When does a learner have a Special Educational Need?
A child or young person has SEN if they have a learning difficulty or disability which calls for
special educational provision to be made for him or her.
A child of compulsory school age or a young person has a learning difficulty or disability if he
or she:
● has a significantly greater difficulty in learning than the majority of others of the same
age, or
● has a disability which prevents or hinders him or her from making use of facilities of a
kind generally provided for others of the same age in mainstream schools or
mainstream post-16 institutions.
For children aged two or more, special educational provision is educational or training
provision that is additional to or different from that made generally for other children or young
people of the same age by mainstream schools, maintained nursery schools, mainstream
post-16 institutions or by relevant early years providers.
For a child under two years of age, special educational provision means educational
provision of any kind.

When does an SEND learner become ‘High Needs’ or need an EHC
High Needs funding is available when the resources normally available to the school have
been exceeded. The normally available resources include:
● £6,000 per year of support from the school budget.
● Services readily available to the school that do not have to be separately funded by
the school. You will see the SEND services listed in the sections which follow.
EHC Plans are for learners with High Needs who, despite the school having taken relevant
and purposeful action to identify, assess and meet the SEN of the learner, have not made
expected progress. Only a small number SEND learners will require an EHC Plan. Not all
assessments for an EHC Plan will lead to an agreement to create a Plan. In Northumberland
all funding and services and *resources are available to SEND learners whether or not they
have an EHC Plan: an EHC Plan does not lead to additional resources.
*One exception: an EHC Plan is needed to access a specialist school place.

Stammering - tips for parents

Parents may notice that their child sometimes stammers and at other times speaks fluently. Can you see a pattern to this? When does he seem to be more fluent? For some children this seems to be when they are calm, not rushing and not competing with others. This may be in a one-to-one speaking situation. What do you think helps him to speak more fluently? Your instincts about this are probably right - if you feel he needs to be giving himself more time, or calming down, it is highly likely that these things would help.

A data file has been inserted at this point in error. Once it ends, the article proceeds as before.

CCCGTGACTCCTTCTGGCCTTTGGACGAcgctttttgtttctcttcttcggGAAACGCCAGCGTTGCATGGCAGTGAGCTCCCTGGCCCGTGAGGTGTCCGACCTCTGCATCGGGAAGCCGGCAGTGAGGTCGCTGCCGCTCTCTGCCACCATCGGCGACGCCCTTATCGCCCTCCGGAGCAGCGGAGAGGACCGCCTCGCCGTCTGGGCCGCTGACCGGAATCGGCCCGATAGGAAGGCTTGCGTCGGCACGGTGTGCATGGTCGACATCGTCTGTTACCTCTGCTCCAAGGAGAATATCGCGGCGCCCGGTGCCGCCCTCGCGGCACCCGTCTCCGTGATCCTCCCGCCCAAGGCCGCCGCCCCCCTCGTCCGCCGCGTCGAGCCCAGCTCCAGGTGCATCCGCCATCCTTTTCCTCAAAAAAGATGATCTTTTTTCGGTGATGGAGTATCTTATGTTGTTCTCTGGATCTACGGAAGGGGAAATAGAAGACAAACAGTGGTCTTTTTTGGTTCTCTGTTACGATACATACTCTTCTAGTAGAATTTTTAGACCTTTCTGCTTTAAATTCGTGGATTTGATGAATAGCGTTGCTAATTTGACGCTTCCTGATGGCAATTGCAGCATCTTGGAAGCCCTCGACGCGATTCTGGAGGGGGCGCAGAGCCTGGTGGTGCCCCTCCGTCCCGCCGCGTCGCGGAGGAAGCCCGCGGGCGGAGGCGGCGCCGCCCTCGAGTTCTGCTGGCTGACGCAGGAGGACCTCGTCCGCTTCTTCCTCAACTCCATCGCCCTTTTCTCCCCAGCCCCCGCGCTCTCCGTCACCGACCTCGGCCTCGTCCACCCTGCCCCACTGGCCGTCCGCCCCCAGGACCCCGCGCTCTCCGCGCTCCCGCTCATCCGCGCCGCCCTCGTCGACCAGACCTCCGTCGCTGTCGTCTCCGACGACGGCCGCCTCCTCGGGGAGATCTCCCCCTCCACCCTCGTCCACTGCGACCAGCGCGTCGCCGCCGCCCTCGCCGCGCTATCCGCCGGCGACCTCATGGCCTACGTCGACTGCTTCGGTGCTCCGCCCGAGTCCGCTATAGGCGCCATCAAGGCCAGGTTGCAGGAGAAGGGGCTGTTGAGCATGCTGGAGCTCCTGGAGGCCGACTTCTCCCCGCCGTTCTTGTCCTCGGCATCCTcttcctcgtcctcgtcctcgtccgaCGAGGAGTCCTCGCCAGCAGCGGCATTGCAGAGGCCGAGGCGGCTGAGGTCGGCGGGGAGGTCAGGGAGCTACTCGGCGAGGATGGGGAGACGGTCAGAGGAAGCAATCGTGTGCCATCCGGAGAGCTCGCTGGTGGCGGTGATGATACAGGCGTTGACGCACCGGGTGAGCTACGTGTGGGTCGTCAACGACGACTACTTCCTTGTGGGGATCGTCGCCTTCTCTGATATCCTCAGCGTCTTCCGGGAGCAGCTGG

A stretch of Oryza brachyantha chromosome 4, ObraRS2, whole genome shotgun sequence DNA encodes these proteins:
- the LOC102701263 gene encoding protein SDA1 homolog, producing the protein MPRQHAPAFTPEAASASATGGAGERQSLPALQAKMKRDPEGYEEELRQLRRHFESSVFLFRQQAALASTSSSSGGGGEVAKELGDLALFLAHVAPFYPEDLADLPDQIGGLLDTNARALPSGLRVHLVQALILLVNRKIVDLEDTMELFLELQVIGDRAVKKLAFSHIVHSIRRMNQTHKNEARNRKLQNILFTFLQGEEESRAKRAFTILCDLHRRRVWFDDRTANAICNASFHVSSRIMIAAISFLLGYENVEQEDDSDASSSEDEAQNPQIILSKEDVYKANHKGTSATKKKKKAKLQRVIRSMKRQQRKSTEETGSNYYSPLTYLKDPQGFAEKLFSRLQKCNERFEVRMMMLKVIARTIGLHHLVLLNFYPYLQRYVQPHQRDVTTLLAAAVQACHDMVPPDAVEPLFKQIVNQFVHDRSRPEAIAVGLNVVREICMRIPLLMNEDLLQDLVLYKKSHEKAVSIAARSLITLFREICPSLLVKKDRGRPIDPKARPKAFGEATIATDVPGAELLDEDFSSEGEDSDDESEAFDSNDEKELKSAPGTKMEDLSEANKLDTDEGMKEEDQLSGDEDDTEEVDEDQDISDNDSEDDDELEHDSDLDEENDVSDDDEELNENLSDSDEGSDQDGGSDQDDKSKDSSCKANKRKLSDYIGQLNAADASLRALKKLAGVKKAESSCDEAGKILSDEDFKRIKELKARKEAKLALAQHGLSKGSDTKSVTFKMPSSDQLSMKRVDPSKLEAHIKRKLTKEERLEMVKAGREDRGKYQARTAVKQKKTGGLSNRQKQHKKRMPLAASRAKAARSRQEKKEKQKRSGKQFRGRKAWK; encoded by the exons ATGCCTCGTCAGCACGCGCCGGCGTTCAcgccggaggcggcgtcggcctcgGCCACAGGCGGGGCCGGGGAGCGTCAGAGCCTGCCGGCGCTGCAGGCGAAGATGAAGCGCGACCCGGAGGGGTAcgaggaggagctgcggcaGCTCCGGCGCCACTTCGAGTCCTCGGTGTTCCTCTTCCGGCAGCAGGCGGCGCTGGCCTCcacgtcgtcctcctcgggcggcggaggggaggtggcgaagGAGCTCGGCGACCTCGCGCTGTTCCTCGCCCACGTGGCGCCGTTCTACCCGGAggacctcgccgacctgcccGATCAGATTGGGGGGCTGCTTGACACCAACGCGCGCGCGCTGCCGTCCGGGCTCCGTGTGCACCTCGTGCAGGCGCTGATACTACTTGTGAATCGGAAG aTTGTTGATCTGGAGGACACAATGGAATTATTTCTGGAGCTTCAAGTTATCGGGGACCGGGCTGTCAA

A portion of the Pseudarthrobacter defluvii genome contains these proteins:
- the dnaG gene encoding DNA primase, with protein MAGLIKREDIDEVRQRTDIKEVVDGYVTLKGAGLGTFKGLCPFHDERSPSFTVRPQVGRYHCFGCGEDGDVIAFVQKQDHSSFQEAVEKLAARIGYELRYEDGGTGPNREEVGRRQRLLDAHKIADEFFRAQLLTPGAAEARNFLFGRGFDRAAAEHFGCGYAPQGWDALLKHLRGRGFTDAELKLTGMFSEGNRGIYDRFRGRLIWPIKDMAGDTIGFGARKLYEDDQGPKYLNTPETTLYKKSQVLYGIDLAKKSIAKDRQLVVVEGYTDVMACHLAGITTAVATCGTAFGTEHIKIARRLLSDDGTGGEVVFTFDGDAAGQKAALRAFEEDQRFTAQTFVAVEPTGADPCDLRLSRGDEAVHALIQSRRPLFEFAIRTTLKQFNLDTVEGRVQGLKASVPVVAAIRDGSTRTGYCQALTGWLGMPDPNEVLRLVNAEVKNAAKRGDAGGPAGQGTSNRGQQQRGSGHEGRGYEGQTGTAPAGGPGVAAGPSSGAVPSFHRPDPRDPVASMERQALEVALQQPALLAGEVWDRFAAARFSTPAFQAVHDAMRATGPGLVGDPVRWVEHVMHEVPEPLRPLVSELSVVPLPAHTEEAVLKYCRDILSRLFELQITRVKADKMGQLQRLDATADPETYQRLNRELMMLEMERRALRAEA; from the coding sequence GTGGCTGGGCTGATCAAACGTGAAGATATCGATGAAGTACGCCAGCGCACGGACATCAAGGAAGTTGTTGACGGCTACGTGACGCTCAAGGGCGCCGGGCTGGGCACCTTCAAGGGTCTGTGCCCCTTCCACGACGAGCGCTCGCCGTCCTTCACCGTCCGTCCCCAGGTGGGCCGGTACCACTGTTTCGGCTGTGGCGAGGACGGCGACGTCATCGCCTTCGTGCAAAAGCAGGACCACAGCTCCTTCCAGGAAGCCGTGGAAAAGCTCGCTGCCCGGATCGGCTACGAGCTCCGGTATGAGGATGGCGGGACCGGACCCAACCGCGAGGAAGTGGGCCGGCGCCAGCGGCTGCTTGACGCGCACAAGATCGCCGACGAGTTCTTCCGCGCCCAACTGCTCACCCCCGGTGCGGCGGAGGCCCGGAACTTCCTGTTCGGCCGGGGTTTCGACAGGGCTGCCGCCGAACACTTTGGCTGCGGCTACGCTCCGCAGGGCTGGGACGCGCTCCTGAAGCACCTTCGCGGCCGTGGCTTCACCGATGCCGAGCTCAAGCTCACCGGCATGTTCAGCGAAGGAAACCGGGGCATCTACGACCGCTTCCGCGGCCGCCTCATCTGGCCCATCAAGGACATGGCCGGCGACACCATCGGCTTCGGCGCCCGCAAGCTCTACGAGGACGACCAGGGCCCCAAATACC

You may have noticed that his speech is less fluent when he is excited or in a hurry, when he is trying to explain something complicated, when he is tired or ill or when normal routines have changed. Again, following your instincts about how to help him is usually the best approach. If you think he needs to get more sleep, get back into a routine or stop rushing around, then making changes in these areas may help his speech.

Think about what you already know about your child and what seems to affect his fluency and try making a few changes that you think might be helpful.

Here are a few general ideas which you may wish to consider:

Having a short (5 minutes) one-to-one time with your child on a regular basis, when you are both calm and not in a rush and you are not likely to be interrupted

Thinking about your child's general well-being, his sleeping and eating habits, his health and his pace of life

Looking at your family's conversations - are you letting each other finish what you want to say? Is anybody hogging all the talking time? Do you interrupt each other when trying to speak?

Building your child's confidence by focusing on what he is doing well and praising him for this

Thinking about your child's language and whether he is trying to use sophisticated words and sentences to express himself. What kind of language are people using when they talk to him?